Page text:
The Status of Gender Integration in the Military: Analysis of Selected Occupations

By Margaref C. Harrell; Megan K. 8eclceh Chlaylng et al. | Go to book overview

Chapter Four
CONCLUSIONS, RECOMMENDATIONS,
AND POLICY IMPLICATIONS

VALUE AND LIMITATIONS OF ANALYSIS

In the initial statistical analysis conducted for this research, we addressed gender representation in military occupations but did not attempt to determine the correct level of representation. Absent high-level guidance from Congress, policymakers, or the military services, it is unclear what the integration target should be. Lacking policy or legal guidance on integration targets, we chose to compare the level of representation to that of the appropriate service and note statistically significant differences in representation. Representation levels differ among occupations for multiple reasons. A primary factor is time elapsed; completely integrating an occupation does take a full career path cycle. There are also valid reasons, such as limited assignment opportunities, to limit the number of women in some occupations. Thus, we assert that this statistical “underrepresentation” or “overrepresentation” should be considered only as a benchmarking data point for comparison with future studies and in concert with qualitative evaluations or occupations, such as that conducted in the second half of our research.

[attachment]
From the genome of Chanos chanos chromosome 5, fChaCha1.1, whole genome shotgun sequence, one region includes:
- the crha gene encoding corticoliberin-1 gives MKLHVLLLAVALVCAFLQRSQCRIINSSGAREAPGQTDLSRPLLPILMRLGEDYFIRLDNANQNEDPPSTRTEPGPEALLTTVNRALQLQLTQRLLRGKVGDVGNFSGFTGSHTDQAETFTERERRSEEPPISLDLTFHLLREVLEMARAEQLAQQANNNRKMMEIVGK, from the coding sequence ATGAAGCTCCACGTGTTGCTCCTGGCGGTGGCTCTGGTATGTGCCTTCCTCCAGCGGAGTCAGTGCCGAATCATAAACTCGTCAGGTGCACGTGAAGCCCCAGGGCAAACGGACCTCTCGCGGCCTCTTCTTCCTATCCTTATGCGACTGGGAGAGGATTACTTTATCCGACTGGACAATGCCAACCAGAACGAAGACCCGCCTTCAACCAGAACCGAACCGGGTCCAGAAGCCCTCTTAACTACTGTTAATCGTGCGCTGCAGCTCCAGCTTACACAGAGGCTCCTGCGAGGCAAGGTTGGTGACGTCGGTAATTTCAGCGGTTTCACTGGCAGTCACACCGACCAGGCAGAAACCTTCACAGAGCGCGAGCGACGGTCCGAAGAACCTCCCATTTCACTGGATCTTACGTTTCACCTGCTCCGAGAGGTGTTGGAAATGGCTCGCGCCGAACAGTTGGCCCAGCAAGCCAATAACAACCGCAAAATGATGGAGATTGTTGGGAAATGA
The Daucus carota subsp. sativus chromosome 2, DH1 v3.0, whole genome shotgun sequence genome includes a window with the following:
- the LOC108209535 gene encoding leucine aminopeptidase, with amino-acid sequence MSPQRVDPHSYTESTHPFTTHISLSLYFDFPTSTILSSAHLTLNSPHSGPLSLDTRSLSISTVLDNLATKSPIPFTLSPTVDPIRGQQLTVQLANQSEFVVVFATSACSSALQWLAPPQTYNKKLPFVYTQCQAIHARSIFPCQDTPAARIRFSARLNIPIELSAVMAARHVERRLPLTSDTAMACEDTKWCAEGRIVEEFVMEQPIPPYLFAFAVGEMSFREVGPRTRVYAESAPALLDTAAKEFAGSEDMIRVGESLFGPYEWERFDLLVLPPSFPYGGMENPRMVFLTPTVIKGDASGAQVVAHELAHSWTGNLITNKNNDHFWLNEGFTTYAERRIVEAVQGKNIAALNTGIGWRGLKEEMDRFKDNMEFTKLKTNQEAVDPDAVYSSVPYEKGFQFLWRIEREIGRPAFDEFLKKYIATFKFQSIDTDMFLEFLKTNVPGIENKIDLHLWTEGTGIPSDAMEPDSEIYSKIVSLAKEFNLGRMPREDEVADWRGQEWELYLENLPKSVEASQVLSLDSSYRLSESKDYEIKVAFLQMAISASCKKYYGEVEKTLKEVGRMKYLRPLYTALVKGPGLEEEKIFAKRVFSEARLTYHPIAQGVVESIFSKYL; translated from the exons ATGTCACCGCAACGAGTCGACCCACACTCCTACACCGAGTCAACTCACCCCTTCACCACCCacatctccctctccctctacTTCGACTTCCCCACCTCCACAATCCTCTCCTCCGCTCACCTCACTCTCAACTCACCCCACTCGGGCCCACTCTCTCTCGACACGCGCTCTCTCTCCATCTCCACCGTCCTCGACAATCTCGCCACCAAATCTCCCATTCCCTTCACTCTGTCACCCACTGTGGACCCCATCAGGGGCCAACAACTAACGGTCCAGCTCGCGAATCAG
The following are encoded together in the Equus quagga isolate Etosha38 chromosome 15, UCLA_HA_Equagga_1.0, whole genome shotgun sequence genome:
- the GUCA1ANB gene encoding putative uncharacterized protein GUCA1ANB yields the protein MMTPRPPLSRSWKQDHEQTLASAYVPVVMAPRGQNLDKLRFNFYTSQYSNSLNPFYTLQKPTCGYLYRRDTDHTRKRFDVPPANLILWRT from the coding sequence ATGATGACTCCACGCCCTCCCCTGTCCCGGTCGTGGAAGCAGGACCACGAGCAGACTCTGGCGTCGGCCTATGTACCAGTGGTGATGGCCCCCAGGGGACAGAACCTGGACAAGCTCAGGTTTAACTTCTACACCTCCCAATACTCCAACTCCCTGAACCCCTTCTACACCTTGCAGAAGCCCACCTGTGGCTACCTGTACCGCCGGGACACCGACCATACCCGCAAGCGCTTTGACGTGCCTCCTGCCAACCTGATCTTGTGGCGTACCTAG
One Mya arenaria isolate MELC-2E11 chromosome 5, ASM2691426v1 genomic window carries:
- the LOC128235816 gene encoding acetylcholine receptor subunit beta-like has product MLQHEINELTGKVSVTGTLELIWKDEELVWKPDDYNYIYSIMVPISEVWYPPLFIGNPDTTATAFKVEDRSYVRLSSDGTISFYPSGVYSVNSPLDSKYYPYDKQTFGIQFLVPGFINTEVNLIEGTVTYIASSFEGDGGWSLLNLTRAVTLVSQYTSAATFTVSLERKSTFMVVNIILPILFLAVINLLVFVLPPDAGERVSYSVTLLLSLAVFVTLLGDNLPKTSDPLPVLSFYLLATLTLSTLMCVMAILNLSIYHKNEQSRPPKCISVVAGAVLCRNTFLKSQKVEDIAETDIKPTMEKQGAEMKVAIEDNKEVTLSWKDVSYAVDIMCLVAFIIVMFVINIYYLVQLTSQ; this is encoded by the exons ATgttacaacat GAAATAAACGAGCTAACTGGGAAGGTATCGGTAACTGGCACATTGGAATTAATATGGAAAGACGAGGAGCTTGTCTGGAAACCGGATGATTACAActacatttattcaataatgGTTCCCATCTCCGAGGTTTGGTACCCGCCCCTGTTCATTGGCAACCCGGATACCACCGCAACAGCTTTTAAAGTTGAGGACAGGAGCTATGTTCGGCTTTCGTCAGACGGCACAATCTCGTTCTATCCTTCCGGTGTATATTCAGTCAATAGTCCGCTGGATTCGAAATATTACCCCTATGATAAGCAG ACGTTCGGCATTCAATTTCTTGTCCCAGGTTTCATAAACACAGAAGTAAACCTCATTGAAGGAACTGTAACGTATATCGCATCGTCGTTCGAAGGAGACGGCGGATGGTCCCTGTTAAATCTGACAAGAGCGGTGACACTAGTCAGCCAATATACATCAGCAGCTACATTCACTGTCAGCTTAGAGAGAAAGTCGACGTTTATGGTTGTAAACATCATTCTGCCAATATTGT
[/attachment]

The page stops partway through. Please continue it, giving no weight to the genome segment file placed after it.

The qualitative portion of this research investigated only a limited number of occupations; thus, the findings from this research may not be representative of other occupations recently opened to women. Nonetheless, the patterns from these occupations suggest issues that might also apply to other occupations. Additionally, lessons learned from these occupations suggest some policy changes or necessary research to determine whether these findings are indicative of similar situations in other occupations.

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The Status of Gender Integration in the Military: Analysis of Selected Occupations
Table of contents

Table of contents

  • Title Page *
  • Preface iii
  • Contents v
  • Tables ix
  • Summary xiii
  • Acknowledgments xxiii
  • Abbreviations xxv
  • Chapter One - Introduction 1
  • Chapter Two - Data Analysis: Summary of Representation of Women in the Services 13
  • Chapter Three - Examination of Selected Occupations 47
  • Chapter Four - Conclusions, Recommendations, and Policy Implications 123
  • Bibliography 137
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